China has learned from its mistakes, and one of the historical mistakes China made after the Communist revolution in 1949 was the centralization of production and distribution of agricultural inputs, which resulted in the deaths of over 20 million Chinese during the mid-twentieth-century great famine. This also shone a light on the effects of planned economies and the centralization of the country’s produce because the government could have poor planning for the storage and distribution of the produce. However, that was not the only reason that could have led to the government’s historical failure; Todaro and Smith (2014) provide a brief overview of the relationship between hunger and democracy. Because the country did not accept free speech during Mao’s reign, the government might commit mistakes that were not corrected. All of these blunders served as a reminder to the Chinese that it was critical to invest in education and, in particular, to improve the higher educational skills of manufacturing workers.

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Despite China’s tremendous economic progress, the country still faces issues that, if not addressed, may cause its expectations to fail. Japan is one example of a country that had the same impetus as China but failed to fulfill its ambitions. Japan was the fastest expanding economy in the postwar era, popularly known as the Japanese economic miracle. This is the period of economic growth during which Japan surpassed the United States as the world’s second-largest economy. Even though worker productivity remained high, the economy began to suffer in the early 1990s due to a low labor force. According to Cui et al. (2018), China’s booming economy has been aided by an endless supply of workers, even though labor wages and skills remain low. The Chinese workforce is also characterized by low pay; nonetheless, it has been suggested that if China’s economy begins to crumble, it will lack a labor supply. The working-age population in China has decreased, as illustrated by Cui et al. (2018), who show that the working-age population dropped from 937 million to 911 million between 2012 and 2015, and to 907 million in 2016. However, this is not news, since the same situation occurred in 2004, when China had a labor shortage in both manufacturing and industrial centers of the Pearl River Delta, Yangtze, and River Delta, which later spread to many provinces throughout the country (Banister et al., 2005).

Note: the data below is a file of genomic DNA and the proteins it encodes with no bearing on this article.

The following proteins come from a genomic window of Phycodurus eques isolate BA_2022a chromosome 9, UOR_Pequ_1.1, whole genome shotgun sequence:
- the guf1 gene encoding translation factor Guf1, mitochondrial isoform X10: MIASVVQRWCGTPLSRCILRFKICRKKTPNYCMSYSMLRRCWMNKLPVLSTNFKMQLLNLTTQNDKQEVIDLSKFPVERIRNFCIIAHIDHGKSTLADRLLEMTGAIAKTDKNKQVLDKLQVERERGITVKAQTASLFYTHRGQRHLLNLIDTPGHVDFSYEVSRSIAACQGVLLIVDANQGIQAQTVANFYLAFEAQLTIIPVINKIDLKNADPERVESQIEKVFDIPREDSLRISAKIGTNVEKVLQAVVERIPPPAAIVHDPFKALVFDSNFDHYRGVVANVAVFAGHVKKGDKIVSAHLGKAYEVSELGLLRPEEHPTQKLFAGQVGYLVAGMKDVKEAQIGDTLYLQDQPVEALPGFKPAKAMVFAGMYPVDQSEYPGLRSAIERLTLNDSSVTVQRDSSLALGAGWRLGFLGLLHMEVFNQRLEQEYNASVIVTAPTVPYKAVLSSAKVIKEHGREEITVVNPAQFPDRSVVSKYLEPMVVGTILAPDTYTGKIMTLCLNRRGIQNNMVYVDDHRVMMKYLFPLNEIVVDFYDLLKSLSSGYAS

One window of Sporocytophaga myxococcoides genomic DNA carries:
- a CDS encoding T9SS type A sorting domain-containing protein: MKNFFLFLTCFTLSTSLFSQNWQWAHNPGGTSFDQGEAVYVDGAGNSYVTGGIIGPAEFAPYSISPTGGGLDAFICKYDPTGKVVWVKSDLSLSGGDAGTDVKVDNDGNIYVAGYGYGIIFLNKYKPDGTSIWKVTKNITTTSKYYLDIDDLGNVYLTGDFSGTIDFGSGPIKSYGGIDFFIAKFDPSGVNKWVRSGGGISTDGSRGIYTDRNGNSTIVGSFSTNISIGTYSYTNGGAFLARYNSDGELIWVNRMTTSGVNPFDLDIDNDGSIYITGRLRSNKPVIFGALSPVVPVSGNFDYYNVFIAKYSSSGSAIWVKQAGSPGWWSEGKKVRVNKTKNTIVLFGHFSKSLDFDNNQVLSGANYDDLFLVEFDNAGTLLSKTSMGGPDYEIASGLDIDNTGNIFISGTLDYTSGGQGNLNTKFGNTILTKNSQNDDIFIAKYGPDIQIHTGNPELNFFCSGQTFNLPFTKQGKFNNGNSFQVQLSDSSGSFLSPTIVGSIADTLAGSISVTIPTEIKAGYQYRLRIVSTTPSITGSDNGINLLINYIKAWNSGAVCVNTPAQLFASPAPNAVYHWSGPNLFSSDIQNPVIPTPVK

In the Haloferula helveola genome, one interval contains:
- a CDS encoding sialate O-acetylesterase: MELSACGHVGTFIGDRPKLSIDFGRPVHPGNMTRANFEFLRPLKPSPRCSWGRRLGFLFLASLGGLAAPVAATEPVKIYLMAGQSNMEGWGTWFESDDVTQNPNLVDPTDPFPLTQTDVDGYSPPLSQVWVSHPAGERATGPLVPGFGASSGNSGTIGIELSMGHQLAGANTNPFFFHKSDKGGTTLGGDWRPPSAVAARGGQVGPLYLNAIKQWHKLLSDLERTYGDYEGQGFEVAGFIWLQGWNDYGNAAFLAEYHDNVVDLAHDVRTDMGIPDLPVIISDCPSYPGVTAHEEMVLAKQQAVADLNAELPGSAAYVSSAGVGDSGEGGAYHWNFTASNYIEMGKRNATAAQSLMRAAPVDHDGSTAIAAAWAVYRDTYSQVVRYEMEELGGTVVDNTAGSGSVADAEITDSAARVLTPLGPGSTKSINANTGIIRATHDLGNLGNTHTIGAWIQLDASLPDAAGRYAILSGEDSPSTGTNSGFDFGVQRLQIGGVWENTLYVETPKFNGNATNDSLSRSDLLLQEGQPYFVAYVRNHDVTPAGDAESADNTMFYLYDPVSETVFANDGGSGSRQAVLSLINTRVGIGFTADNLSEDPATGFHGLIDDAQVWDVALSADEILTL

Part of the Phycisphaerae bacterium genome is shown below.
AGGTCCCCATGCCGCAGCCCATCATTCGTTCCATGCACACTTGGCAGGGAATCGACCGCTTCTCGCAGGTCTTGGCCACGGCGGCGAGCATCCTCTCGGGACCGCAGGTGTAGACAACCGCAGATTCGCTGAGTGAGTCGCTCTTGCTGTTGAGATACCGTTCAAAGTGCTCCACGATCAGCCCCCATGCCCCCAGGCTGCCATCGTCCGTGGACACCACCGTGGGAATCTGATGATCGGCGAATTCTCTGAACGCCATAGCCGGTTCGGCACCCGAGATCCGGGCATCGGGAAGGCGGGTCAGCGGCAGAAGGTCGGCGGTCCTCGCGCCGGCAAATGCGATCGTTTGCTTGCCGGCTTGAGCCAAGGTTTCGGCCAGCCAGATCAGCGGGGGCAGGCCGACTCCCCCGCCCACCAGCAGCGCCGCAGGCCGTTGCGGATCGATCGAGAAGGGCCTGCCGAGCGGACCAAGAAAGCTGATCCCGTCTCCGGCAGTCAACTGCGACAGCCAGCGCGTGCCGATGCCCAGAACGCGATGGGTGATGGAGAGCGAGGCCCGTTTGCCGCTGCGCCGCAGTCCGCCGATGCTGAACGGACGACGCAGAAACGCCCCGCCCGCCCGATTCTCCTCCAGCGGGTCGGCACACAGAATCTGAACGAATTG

Since the economic reform, China has worked harder than any other country to reduce the rate of poverty, with a bigger percentage of its citizens living below the poverty line. However, as in other developing countries, the remaining impoverished people, who number in the millions, face extreme poverty, which leads to additional issues such as loss of security, corruption such as land grabbing by strong government officials, and average salary disparities. China’s inequality has now reached the same level as that of the United States.


Banister, J., & Zhang, X. (2005). China, economic development and mortality decline. World development33(1), 21-41.

Cui, Y., Meng, J. and Lu, C., 2018. Recent developments in China’s labor market: Labor shortage, rising wages and their implications. Review of Development Economics22(3), pp.1217-1238.